Tim Morrison is a favorite soloist of Pops Conductor Laureate John Williams. This appreciation has led Williams and other noted film composers to write specifically for Mr. Morrison in their scores. Mr. Morrison has been featured on the soundtracks of such films as Nixon, Apollo 13, JFK, Born on the Fourth of July, Patriot, Amistad, and Saving Private Ryan. He made his European debut performing John Williams’ Trumpet Concerto with the Rotterdam Philharmonic. Mr. Morrison is also in demand as a clinician, having been invited to work with students in Japan, Spain, Venezuela, Canada, Switzerland, and the U.S.

A native of Oregon, Mr. Morrison began his studies with former principal trumpet of the Oregon Symphony, Fred Sautter. He is a graduate of the New England Conservatory of Music, where he was a pupil of former Boston Symphony principal trumpeters Roger Voisin and Armando Ghitalla. He is heard frequently in recital, has served on the faculties of Boston University and Boston Conservatory, and most recently was on the faculty of the New England Conservatory of Music, where he was the recipient of an Outstanding Alumnus Award.

For Concerto Gaucho, Mr. Morrison collaborated with composer Kevin Walczyk to write something atypical in the trumpet-concerto genre. The South-American influence – a favorite of Mr. Morrison’s, was agreed upon. Mr. Morrison also asked for long, lyrical passages that are his trademark.

km-lead-banner-image-medium
PERFORMANCE CONSORTIUM

Keveli Music formed a performer consortium for Concerto Gaucho and acknowledges those trumpet soloists, and their respective institutions, for participating in this performance consortium that brought Concerto Gaucho to life:


TIM MORRISON
Los Angeles Recording Arts Orchestra

MARK BOREN
Minot State University

TERRY EVERSON
Boston University

JOSEPH D. FOLEY
Rhode Island College

MARK INOUYE
San Francisco Symphony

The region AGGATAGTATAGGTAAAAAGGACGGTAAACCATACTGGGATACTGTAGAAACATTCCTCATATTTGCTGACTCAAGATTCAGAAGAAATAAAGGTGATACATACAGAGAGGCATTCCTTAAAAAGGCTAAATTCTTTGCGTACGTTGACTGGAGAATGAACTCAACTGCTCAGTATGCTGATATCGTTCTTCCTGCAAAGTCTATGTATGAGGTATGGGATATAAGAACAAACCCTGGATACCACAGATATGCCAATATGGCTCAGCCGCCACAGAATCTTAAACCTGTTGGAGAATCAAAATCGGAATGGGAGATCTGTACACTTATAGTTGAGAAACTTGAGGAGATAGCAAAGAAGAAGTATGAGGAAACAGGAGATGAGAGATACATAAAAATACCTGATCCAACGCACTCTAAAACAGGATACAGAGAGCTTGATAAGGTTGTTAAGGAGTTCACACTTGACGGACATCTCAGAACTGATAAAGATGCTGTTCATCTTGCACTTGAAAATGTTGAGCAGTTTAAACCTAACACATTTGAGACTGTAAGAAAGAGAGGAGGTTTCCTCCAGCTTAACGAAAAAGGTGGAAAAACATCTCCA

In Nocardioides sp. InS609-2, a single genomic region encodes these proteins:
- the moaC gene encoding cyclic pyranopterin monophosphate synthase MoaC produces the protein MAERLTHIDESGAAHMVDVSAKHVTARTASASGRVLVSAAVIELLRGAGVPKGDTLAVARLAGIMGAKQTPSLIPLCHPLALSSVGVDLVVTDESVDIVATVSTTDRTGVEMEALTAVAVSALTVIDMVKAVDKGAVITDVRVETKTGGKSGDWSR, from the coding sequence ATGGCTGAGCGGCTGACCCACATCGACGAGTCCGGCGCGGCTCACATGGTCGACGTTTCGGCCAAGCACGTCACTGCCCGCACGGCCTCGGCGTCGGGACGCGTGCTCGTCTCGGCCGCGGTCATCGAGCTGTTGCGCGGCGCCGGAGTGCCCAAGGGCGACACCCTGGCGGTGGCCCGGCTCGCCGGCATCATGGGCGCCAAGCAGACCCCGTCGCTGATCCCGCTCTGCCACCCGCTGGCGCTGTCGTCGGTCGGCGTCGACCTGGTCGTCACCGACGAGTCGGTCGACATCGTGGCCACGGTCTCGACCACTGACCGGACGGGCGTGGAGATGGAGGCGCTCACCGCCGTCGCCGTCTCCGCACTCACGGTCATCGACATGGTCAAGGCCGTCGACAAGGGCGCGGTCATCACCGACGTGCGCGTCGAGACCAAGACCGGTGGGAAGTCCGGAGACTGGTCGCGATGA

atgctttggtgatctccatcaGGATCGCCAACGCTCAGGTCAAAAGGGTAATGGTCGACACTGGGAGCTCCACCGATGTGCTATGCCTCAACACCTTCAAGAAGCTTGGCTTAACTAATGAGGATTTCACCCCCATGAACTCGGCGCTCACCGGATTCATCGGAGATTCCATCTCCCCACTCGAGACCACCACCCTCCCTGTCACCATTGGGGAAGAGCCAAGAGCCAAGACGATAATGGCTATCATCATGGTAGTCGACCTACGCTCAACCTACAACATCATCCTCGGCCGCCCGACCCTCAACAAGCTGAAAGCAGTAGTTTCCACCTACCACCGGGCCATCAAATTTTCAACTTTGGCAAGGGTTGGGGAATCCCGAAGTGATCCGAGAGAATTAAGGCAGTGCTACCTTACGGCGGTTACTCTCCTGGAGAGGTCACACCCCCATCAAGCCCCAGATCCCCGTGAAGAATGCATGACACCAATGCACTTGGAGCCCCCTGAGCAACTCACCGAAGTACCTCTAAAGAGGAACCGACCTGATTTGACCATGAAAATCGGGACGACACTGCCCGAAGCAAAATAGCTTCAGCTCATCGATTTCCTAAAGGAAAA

YURI KORNILOV
Kiev Philharmonic

ZACHARY LYMAN
Pacific Lutheran University

BRIAN McWHORTER
University of Oregon

CRAIG MORRIS
University of Miami

ROBERT MURRAY
Columbus State University

JOAN PADDOCK
Linfield College

EDWARD REID
University of Arizona

BRANDON RIDENOUR
Canadian Brass

RONALD ROMM
University of Illinois

RICHARD J. RULLI
University of Arkansas

JOEY TARTELL
Indiana University

JAMES THOMPSON
Eastman School of Music

RICHARD STOELZEL
University of Texas

PETER WOOD
University of South Alabama

JEFFREY WORK
Oregon Symphony

MICHAEL ZONSHINE
Honolulu Symphony

INSTRUMENTATION FOR EACH EDITION

Empty Stage

WIND ENSEMBLE INSTRUMENTATION

Concerto Gaucho is a grade 6 work. It is challenging for most high school wind ensembles and small college bands. The work is moderately challenging and suitable for college-level wind ensembles and professional wind ensembles.


solo trumpet
flutes 1-33rd doubles piccolo
oboes 1-2
sopranino clarinet
clarinets 1-3
bass clarinet
alto saxophones 1-2
tenor saxophone
baritone saxophone
bassoons 1-2
horns 1-4
trumpets 1-3
trombones 1-33rd is bass trombone
euphonium – B.C. & T.C.
tuba
timpani
percussion 1bell tree, 2 congas, xylophone, 2 bongos, and medium shaker
percussion 2suspended triangle, suspended cymbal, medium wood dumber, glockenspiel, and tambourine
percussion 3marimba, suspended cymbal, large wood dumbeg, tambourine, & 3 shakers (1 medium, 2 large)
percussion 4vibraphone & cabasa
harp – piano substitute included
string bass

Empty Stage

ORCHESTRA INSTRUMENTATION

Concerto Gaucho is a grade 6 work. It is challenging for most high school orchestras and small college orchestras. The work is moderately challenging and suitable for college-level orchestras and professional orchestras.


solo trumpet
flutes 1-22nd doubles piccolo
oboes 1-2
clarinets 1-22nd doubles bass clarinet
bassoons 1-2
horns 1-4
trumpets 1-2
trombones 1-2
tuba
timpani
percussion 1bell tree, 2 congas, xylophone, 2 bongos, & medium shaker
percussion 2suspended triangle, suspended cymbal, & medium wood dumber
percussion 3marimba, cabasa, suspended cymbal, shaker, large wood dumbeg, & tambourine
harp
strings

Empty Stage

CHAMBER SEPTET  INSTRUMENTATION

solo trumpet
percussion 1bell tree, 2 congas, xylophone, 2 bongos, and medium shaker
percussion 2suspended triangle, suspended cymbal, medium wood dumber, glockenspiel, and tambourine
percussion 3marimba, suspended cymbal, large wood dumbeg, tambourine, & 3 shakers (1 medium, 2 large)
percussion 4vibraphone & cabasa
piano
string bass